3. Triple-Glazed Windows
Direct sunlight through windows is one of the greatest contributors to heat inside the house, according to Rempel. Anything that prevents this warming can help slash energy costs, especially in areas with little shade.
“[Replace] older windows with energy-efficient, triple-glazed windows, with operable shades, on all south- and west-facing walls,” Johansen says.
Brokers can play a key role in explaining how a listing’s triple-glazed windows can dial down energy costs and ultimately make the house a more comfortable home, especially in areas affected by heat waves or power outages.
4. Exterior Window Coverings
Because the sun’s rays quickly heat houses, Rempel says exterior operable shading is one of the most effective cost-cutting passive cooling features.
“This takes the form of operable shutters, awnings, screens or blinds exterior to the window,” she explains. “The shade can deflect the solar radiation before it even comes in through the window.”
To maximize energy savings, homeowners can opt for moveable exterior coverings. When temperatures cool in the evening, the shades should be retracted or opened “to let warm glass surfaces radiate to cold night skies,” Rempel says.
For sellers, attractive window coverings could also boost curb appeal.
5. Cooling Landscape Features
Lush landscaping can help cool a house in two ways: preventing sunlight from shining directly into rooms and, in the case of fountains or ponds, absorbing heat to cool the air.
Cities in the southern states significantly benefit from trees, says Rempel. “Leafy trees cool the sidewalk and streets under them,” she explains. “Tree shading also affects the light quality, creating a sense of coolness … even if the heat and humidity are unbearable.”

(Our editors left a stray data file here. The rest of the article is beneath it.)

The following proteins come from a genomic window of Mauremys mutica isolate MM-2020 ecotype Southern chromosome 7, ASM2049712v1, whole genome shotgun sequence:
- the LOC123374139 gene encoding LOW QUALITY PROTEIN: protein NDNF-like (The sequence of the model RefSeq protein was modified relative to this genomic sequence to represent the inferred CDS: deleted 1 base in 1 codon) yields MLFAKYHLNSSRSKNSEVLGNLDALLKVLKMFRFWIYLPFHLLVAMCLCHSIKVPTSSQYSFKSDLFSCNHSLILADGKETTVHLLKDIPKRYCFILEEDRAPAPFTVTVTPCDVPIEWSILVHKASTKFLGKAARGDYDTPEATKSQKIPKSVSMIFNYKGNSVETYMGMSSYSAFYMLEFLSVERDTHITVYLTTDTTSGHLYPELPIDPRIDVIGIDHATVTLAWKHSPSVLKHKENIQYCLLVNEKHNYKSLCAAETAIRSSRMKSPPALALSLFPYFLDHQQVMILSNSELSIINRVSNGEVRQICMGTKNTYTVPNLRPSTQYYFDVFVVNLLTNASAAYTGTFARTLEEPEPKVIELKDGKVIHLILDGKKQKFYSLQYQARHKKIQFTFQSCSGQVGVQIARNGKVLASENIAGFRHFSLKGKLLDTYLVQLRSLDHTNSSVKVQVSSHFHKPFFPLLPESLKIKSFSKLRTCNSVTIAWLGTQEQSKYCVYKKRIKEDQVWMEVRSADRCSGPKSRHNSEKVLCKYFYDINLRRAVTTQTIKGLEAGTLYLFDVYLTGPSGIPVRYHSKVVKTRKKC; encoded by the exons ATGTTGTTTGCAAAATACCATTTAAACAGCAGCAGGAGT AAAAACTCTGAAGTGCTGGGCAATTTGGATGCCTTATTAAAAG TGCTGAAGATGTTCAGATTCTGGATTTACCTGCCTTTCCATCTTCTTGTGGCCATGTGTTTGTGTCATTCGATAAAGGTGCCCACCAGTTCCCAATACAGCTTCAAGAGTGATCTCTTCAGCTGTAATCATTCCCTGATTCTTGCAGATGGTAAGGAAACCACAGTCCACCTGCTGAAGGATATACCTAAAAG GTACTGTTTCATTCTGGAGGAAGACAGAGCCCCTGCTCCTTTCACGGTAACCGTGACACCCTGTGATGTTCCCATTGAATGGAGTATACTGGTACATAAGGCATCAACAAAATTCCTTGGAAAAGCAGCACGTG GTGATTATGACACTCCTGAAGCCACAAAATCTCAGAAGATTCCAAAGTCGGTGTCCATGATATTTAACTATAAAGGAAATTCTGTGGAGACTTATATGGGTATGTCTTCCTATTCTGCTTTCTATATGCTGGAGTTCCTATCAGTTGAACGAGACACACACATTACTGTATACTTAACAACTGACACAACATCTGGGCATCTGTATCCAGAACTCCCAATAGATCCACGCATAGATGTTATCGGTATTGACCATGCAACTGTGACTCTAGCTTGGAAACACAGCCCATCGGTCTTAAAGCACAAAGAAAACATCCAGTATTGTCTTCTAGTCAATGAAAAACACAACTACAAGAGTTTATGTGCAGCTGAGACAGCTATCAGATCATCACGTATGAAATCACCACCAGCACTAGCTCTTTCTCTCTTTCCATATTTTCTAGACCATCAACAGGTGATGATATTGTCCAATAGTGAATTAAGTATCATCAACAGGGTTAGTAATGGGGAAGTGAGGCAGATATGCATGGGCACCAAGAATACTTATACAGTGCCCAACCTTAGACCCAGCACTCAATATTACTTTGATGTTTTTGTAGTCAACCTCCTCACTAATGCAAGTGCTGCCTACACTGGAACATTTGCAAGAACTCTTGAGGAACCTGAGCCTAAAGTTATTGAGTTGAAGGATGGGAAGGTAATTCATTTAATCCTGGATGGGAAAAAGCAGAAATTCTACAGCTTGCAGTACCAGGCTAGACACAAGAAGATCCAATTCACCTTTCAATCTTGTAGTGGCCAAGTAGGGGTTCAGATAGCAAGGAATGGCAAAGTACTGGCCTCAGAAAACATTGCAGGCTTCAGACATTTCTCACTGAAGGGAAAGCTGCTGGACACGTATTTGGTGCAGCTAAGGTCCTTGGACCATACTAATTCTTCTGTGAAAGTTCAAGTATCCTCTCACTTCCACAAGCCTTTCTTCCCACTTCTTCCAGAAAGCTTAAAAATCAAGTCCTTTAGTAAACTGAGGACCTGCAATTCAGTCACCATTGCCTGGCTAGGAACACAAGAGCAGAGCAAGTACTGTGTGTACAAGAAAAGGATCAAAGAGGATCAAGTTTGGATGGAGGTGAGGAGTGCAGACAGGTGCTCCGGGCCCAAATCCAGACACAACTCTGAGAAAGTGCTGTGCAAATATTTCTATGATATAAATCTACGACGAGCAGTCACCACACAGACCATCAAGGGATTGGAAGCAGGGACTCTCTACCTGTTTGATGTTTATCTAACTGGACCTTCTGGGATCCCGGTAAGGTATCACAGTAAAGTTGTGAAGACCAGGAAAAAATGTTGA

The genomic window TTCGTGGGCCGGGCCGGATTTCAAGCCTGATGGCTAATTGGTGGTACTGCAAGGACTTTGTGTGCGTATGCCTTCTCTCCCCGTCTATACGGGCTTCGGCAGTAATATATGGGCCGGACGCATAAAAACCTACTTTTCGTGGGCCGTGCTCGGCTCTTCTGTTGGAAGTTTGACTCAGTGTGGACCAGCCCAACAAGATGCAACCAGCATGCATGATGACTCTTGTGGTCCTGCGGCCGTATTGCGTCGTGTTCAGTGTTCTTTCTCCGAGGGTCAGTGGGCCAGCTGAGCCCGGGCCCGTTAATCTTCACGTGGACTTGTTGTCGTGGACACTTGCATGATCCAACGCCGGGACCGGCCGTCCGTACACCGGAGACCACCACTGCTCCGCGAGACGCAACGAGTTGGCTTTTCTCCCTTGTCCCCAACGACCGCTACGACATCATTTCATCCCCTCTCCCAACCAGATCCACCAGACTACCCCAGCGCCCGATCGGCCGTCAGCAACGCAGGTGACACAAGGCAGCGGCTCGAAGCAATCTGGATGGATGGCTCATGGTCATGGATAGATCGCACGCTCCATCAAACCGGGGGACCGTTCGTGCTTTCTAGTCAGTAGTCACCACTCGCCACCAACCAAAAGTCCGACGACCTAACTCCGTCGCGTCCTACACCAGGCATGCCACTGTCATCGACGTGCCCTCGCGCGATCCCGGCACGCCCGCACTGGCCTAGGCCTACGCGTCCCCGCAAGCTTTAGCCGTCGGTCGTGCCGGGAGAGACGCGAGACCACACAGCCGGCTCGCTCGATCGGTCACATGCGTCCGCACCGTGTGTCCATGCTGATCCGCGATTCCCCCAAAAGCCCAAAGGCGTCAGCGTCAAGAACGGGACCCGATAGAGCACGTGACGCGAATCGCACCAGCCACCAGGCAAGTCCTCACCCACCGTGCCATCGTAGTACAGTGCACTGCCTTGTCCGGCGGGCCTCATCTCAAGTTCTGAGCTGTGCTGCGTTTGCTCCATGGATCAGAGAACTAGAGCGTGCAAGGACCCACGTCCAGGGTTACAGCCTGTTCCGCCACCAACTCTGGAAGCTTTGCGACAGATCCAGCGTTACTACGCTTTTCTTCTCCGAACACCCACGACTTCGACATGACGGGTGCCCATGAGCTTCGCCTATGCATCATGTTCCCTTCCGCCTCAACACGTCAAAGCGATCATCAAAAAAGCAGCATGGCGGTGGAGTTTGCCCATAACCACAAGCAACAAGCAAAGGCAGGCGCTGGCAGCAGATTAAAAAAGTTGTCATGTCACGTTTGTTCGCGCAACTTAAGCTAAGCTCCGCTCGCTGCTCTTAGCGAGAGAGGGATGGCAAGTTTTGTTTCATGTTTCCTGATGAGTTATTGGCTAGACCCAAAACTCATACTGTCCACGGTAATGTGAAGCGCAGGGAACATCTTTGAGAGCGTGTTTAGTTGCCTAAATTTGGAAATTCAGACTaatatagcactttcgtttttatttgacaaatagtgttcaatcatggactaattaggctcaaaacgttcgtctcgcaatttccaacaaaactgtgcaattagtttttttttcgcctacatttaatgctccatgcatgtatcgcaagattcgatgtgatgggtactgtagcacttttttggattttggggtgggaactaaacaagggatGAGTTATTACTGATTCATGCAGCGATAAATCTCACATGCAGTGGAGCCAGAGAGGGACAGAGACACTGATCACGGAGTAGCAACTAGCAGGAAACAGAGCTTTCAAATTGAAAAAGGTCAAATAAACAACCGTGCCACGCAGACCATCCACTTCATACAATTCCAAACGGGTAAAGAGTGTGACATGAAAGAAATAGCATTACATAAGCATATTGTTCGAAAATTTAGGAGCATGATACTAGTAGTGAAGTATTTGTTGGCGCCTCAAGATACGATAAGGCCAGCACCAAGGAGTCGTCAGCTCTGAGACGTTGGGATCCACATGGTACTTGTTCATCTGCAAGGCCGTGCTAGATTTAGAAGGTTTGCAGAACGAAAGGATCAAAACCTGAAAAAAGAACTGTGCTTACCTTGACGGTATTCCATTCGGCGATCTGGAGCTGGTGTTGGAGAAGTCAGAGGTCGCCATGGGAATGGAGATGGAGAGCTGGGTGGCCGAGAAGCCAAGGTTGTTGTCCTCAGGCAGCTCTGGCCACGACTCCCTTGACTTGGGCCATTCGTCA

Of course, it’s key to keep humidity levels in mind. In hot, dry climates, a plant-filled indoor-outdoor space equipped with misters offers a comfortable extension of the home. Houses in humid climates such as Florida or Louisiana, on the other hand, benefit most from drying cross-breezes and shade. This is easiest to accomplish with a screened-in porch heavily shaded by trees and awnings.
Using landscaping like trees and high shrubbery to shield the home’s windows and roof—where possible and safe—from direct sun with landscaping features is great in humid and subtropical climates as well.
Translating the Value of Passive Cooling to Your Clients
Real estate professionals play a crucial role in explaining the value of passive cooling. Budget-conscious buyers abound, particularly in the current economic climate of high fuel costs. This passive cooling solution could give sellers an edge in a market that some say is tipping in buyers’ favor.
If you’re ready to help clients understand the benefits of passive cooling, you have three main angles:
- Passive cooling reduces energy costs. Passive cooling can reduce total air conditioner loads by up to 80 percent in milder climates and up to 30 percent in hotter regions, says Rempel. Southern homeowners might still need mechanical air conditioning, but the savings are more significant because baseline air conditioner usage is greater.
- Passive cooling boosts comfort. A house protected from solar heat during the day and cooled through natural ventilation at night “will be tens of degrees cooler during the peak hours,” Rempel says.
- Passive cooling is environmentally friendly. For home buyers who care about the environment, sustainability matters. More than half of REALTORS® report client interest in green home features.
- What’s important to remember, Johansen says, is that though passive cooling features aren’t always cheap, the long-term cost savings and comfort will be substantial.
“Good design is good business,” adds Boyer, “leading to positive buyer perception and increased return on a seller’s investment in their home.”
Reprinted from REALTOR® Magazine by permission of the National Association of REALTORS®. Copyright 2022. All rights reserved.